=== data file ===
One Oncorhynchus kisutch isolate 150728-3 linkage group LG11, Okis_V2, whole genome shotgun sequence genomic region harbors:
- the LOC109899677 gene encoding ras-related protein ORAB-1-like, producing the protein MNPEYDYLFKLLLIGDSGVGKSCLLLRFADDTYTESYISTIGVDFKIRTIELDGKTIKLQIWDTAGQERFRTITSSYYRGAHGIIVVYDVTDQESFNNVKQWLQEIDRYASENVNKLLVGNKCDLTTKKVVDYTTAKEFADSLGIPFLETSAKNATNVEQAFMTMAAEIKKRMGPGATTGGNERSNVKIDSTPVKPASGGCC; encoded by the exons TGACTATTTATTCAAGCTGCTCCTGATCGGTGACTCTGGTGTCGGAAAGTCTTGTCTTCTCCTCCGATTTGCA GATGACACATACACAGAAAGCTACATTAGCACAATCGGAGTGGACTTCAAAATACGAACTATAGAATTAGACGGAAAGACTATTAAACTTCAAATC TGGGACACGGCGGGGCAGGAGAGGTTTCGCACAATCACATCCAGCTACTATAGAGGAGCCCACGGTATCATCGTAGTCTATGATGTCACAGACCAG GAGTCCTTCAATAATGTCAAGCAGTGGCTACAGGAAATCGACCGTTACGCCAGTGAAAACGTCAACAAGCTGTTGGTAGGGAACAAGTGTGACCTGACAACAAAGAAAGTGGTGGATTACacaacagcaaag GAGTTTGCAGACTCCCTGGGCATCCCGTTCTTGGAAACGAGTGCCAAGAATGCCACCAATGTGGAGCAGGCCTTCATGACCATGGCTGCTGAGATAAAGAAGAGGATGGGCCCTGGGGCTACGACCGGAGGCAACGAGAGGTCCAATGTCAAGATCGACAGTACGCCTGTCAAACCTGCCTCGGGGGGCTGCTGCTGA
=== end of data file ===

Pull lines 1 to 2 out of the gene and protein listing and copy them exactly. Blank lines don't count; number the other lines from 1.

One Oncorhynchus kisutch isolate 150728-3 linkage group LG11, Okis_V2, whole genome shotgun sequence genomic region harbors:
- the LOC109899677 gene encoding ras-related protein ORAB-1-like, producing the protein MNPEYDYLFKLLLIGDSGVGKSCLLLRFADDTYTESYISTIGVDFKIRTIELDGKTIKLQIWDTAGQERFRTITSSYYRGAHGIIVVYDVTDQESFNNVKQWLQEIDRYASENVNKLLVGNKCDLTTKKVVDYTTAKEFADSLGIPFLETSAKNATNVEQAFMTMAAEIKKRMGPGATTGGNERSNVKIDSTPVKPASGGCC; encoded by the exons TGACTATTTATTCAAGCTGCTCCTGATCGGTGACTCTGGTGTCGGAAAGTCTTGTCTTCTCCTCCGATTTGCA GATGACACATACACAGAAAGCTACATTAGCACAATCGGAGTGGACTTCAAAATACGAACTATAGAATTAGACGGAAAGACTATTAAACTTCAAATC TGGGACACGGCGGGGCAGGAGAGGTTTCGCACAATCACATCCAGCTACTATAGAGGAGCCCACGGTATCATCGTAGTCTATGATGTCACAGACCAG GAGTCCTTCAATAATGTCAAGCAGTGGCTACAGGAAATCGACCGTTACGCCAGTGAAAACGTCAACAAGCTGTTGGTAGGGAACAAGTGTGACCTGACAACAAAGAAAGTGGTGGATTACacaacagcaaag GAGTTTGCAGACTCCCTGGGCATCCCGTTCTTGGAAACGAGTGCCAAGAATGCCACCAATGTGGAGCAGGCCTTCATGACCATGGCTGCTGAGATAAAGAAGAGGATGGGCCCTGGGGCTACGACCGGAGGCAACGAGAGGTCCAATGTCAAGATCGACAGTACGCCTGTCAAACCTGCCTCGGGGGGCTGCTGCTGA